Sea History 156 - Autumn 2016

Page 55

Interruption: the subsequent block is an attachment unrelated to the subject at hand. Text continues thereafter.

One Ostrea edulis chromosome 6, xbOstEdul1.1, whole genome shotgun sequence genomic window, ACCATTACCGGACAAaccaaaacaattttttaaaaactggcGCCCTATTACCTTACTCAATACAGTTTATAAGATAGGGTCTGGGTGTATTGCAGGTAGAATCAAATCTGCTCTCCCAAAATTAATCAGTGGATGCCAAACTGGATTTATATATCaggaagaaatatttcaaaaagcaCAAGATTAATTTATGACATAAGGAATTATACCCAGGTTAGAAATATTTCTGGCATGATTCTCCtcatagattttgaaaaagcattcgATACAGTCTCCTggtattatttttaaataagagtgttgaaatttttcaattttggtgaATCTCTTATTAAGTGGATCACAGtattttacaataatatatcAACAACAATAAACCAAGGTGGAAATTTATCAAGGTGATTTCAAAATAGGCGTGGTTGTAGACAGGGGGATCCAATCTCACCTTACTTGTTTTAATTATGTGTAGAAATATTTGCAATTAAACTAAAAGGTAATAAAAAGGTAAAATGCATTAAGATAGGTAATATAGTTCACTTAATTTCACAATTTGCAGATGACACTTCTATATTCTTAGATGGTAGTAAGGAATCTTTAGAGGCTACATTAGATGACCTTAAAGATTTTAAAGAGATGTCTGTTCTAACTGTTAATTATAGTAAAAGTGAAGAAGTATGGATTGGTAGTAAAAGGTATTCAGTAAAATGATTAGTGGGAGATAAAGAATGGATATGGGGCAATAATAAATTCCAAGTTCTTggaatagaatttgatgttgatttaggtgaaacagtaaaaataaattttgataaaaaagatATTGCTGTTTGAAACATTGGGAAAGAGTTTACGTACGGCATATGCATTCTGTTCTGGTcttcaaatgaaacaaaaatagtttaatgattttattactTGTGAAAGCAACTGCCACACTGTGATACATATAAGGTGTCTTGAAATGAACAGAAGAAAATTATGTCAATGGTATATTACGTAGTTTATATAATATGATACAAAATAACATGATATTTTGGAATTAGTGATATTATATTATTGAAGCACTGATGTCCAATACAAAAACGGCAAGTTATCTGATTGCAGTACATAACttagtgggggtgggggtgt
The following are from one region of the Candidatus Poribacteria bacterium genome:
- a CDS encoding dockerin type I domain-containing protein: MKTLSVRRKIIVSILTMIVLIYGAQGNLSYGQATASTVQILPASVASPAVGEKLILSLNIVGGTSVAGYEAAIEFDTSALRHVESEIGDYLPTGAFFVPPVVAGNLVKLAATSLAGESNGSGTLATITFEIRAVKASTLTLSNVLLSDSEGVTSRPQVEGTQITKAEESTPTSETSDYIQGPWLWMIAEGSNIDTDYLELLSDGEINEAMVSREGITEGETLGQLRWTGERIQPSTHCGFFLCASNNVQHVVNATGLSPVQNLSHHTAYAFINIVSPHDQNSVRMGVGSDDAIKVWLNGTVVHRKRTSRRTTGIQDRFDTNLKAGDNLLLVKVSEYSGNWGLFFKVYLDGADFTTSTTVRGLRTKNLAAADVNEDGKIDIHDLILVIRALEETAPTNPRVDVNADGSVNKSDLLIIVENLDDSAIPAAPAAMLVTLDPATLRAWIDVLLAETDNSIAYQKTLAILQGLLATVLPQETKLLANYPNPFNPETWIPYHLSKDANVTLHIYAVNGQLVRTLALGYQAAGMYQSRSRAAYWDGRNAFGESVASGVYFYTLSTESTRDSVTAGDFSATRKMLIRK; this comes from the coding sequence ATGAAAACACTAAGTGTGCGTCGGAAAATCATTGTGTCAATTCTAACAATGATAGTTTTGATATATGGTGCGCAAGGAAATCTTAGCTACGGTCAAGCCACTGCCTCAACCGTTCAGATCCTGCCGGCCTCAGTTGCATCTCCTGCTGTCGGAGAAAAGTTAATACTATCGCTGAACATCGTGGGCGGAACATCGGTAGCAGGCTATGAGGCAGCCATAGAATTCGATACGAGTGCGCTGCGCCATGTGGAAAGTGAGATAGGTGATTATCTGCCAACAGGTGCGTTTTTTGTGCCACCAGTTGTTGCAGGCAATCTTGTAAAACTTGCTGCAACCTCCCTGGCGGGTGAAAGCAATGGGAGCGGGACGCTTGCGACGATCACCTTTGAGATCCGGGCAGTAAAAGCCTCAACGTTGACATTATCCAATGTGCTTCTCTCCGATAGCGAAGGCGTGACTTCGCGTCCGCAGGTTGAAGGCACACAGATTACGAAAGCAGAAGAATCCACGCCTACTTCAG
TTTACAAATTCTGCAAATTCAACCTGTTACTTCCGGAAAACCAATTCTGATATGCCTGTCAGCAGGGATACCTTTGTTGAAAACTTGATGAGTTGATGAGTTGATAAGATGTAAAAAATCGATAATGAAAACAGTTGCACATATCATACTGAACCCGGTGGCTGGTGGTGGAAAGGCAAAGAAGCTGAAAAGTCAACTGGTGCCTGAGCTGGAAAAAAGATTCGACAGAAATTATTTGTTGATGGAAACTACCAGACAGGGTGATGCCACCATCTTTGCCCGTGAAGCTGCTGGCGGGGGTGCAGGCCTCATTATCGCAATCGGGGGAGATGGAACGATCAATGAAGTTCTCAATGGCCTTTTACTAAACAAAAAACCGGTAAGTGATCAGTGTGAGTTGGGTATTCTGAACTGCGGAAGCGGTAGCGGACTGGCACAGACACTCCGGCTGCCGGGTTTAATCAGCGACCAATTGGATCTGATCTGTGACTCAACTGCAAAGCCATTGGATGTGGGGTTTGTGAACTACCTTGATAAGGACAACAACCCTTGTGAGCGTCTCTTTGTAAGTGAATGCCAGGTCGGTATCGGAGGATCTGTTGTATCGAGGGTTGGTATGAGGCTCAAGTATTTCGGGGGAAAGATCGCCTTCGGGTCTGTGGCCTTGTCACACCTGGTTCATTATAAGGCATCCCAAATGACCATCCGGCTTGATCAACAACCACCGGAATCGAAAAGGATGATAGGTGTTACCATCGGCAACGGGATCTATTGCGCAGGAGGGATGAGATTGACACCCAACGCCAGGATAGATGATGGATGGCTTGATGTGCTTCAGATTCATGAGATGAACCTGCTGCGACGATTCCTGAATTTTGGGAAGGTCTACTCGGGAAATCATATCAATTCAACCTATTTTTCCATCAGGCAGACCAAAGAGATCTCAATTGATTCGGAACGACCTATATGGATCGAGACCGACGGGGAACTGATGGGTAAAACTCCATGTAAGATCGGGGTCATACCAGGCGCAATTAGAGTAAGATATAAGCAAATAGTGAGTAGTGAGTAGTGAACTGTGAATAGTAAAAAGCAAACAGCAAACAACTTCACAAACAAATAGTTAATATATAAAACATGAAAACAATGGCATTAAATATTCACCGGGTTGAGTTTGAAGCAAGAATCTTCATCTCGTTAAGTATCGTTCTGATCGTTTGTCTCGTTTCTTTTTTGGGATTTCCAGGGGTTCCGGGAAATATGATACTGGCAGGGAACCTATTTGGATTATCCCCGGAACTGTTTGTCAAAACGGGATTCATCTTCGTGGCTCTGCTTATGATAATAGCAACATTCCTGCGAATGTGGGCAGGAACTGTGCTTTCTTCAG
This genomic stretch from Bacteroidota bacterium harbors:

were able create a 3D map of the entire site, which covers about 2.6 acres on the seafloor. The wreck is too deep to dive safely using regular scuba equipment, so the divers had to use rebreather technology, in which carbon dioxide is scrubbed from the exhaled air while oxygen is introduced and recirculated. This allowed them to dive on the site for up to three hours at a time. The first true scientific excavations of the wreck began in 2014, with return expeditions in 2015 and 2016. After completing mapping of rhe sire with dara collected by an autonomous robot, rhe divers descended to 170 feet using mixed-gas, closed-circuit rebrearhers to locate, document, and retrieve the artifacts. Among other inquiries, the isotopes of recovered lead objects are being analyzed to determine their origin, and ancient DNA has been extracted from ceramic jars to reveal the food, drink, and medicines consumed by the ancient seafarers. The team generates precise three-dimensional digital models of every artifact, allowing discoveries to be shared instantly and widely even if the objects remain on the sea Aoor. The research team consists of archaeologists Dr. Foley and Dr. Theodoulou; archaeologists Dr. Dimitris Kourkoumelis (HMCS) and Alexander Tourtas (WHOI); professional technical divers Edward O 'Brien (WHOI), Philip Shorr, Alexa ndros Sotiriou, Nikolas Giannoulakis, and Gemma Smith; and videographer Evan Kovacs . The robotic survey was conducted by Prof. Stefan Williams, Dr. Oscar Piza rro, and Christian Lees from the Australian Centre for Field Robotics, University of Sydney. The "Return to Antikythera" project is supervised by Dr. Aggeliki Simosi, director of the Ephorate of Underwater Antiquities. WHOI is a priva te, non-profit organization on Cape C od, Massachusetts, dedicated to marine research , engineering, and higher education. (www.whoi. edu.) . . . Polar explorer Roald Amundsen's ship Maud was lifted off the bottom of Cambridge Bay in Nunavut, Canada, on 30 July, 86 years after it sank. The Maud was built in 1916, the third of three Norwegian ships built for Amundsen's expeditions to the Arctic and Antarctic. The first two were the Fram and the Gjoa, which have been restored and are on display in the Fram Museum in Oslo. Amundsen had Maud purpose-built with the goal of using


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